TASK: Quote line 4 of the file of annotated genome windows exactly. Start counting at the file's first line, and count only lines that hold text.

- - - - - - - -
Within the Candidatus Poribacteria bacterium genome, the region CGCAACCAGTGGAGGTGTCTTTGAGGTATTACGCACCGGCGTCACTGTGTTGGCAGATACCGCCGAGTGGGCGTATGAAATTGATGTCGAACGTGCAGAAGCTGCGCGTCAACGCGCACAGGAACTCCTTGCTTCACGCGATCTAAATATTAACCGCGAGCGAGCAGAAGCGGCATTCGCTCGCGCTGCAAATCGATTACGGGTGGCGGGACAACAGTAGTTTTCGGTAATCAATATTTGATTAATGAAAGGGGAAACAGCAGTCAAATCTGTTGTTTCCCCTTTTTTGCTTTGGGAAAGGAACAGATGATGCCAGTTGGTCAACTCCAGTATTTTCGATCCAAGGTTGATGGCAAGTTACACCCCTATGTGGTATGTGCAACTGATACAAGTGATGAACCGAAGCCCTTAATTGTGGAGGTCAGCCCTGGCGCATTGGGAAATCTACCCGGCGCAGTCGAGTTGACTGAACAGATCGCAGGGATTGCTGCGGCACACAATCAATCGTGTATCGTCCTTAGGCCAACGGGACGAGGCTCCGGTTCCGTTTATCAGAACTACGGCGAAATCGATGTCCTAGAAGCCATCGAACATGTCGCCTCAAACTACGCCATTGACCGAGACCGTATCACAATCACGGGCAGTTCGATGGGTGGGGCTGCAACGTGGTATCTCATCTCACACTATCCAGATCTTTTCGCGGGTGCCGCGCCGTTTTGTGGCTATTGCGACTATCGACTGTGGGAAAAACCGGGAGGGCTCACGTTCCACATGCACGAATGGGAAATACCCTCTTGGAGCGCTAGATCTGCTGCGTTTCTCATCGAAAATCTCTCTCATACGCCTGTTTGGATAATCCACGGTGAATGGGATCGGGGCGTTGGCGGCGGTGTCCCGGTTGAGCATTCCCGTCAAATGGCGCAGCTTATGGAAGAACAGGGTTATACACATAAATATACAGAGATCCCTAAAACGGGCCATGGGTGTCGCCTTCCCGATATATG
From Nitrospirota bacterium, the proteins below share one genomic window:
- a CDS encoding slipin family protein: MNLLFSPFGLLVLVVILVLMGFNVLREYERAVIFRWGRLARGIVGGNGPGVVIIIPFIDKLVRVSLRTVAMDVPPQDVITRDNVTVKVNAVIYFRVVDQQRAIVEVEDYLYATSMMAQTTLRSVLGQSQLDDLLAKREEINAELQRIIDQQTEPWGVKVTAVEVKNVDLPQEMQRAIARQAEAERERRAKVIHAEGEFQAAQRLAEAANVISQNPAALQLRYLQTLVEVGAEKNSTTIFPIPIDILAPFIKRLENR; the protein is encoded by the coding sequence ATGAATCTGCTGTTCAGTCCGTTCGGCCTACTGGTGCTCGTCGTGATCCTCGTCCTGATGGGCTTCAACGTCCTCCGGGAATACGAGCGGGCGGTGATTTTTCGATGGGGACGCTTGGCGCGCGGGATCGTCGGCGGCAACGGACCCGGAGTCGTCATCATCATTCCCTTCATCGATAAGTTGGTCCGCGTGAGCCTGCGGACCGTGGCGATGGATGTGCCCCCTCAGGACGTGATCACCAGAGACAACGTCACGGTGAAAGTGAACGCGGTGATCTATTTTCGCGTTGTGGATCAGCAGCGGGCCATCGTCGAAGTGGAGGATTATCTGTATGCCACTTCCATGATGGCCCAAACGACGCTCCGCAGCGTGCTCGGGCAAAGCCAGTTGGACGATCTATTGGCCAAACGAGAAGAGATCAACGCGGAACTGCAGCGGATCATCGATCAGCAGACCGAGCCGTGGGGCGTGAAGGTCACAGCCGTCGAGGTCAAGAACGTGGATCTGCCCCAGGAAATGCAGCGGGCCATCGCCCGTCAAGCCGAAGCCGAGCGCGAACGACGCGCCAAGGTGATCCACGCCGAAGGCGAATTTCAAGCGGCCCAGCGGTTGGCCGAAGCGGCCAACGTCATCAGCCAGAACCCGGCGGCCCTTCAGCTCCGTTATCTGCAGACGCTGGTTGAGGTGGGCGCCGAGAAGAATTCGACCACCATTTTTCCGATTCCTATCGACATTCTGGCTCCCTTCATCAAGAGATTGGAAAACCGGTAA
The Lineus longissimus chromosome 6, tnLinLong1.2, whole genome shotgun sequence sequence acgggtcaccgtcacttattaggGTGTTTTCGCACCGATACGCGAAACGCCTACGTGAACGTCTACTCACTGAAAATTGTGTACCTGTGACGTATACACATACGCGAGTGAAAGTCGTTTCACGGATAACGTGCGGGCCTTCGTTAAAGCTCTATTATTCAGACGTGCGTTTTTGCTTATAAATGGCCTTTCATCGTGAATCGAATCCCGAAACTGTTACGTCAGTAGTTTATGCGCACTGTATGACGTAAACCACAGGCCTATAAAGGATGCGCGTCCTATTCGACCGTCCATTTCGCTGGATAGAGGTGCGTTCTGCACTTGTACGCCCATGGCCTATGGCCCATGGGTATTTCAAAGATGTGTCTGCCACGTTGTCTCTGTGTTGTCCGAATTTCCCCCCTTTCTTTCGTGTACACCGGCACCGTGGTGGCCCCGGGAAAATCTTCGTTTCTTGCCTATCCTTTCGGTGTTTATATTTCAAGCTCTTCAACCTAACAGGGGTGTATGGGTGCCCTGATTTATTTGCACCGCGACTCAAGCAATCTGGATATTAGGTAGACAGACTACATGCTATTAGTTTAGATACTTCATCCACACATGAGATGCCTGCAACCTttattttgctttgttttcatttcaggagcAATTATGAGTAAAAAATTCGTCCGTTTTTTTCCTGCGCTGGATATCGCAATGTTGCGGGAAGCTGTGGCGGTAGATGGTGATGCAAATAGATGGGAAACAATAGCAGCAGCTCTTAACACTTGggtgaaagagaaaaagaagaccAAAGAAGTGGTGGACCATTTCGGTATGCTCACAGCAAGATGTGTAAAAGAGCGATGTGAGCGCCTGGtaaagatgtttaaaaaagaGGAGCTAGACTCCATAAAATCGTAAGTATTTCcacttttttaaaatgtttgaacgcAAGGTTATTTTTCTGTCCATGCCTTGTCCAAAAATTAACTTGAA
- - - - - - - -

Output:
The Lineus longissimus chromosome 6, tnLinLong1.2, whole genome shotgun sequence sequence acgggtcaccgtcacttattaggGTGTTTTCGCACCGATACGCGAAACGCCTACGTGAACGTCTACTCACTGAAAATTGTGTACCTGTGACGTATACACATACGCGAGTGAAAGTCGTTTCACGGATAACGTGCGGGCCTTCGTTAAAGCTCTATTATTCAGACGTGCGTTTTTGCTTATAAATGGCCTTTCATCGTGAATCGAATCCCGAAACTGTTACGTCAGTAGTTTATGCGCACTGTATGACGTAAACCACAGGCCTATAAAGGATGCGCGTCCTATTCGACCGTCCATTTCGCTGGATAGAGGTGCGTTCTGCACTTGTACGCCCATGGCCTATGGCCCATGGGTATTTCAAAGATGTGTCTGCCACGTTGTCTCTGTGTTGTCCGAATTTCCCCCCTTTCTTTCGTGTACACCGGCACCGTGGTGGCCCCGGGAAAATCTTCGTTTCTTGCCTATCCTTTCGGTGTTTATATTTCAAGCTCTTCAACCTAACAGGGGTGTATGGGTGCCCTGATTTATTTGCACCGCGACTCAAGCAATCTGGATATTAGGTAGACAGACTACATGCTATTAGTTTAGATACTTCATCCACACATGAGATGCCTGCAACCTttattttgctttgttttcatttcaggagcAATTATGAGTAAAAAATTCGTCCGTTTTTTTCCTGCGCTGGATATCGCAATGTTGCGGGAAGCTGTGGCGGTAGATGGTGATGCAAATAGATGGGAAACAATAGCAGCAGCTCTTAACACTTGggtgaaagagaaaaagaagaccAAAGAAGTGGTGGACCATTTCGGTATGCTCACAGCAAGATGTGTAAAAGAGCGATGTGAGCGCCTGGtaaagatgtttaaaaaagaGGAGCTAGACTCCATAAAATCGTAAGTATTTCcacttttttaaaatgtttgaacgcAAGGTTATTTTTCTGTCCATGCCTTGTCCAAAAATTAACTTGAA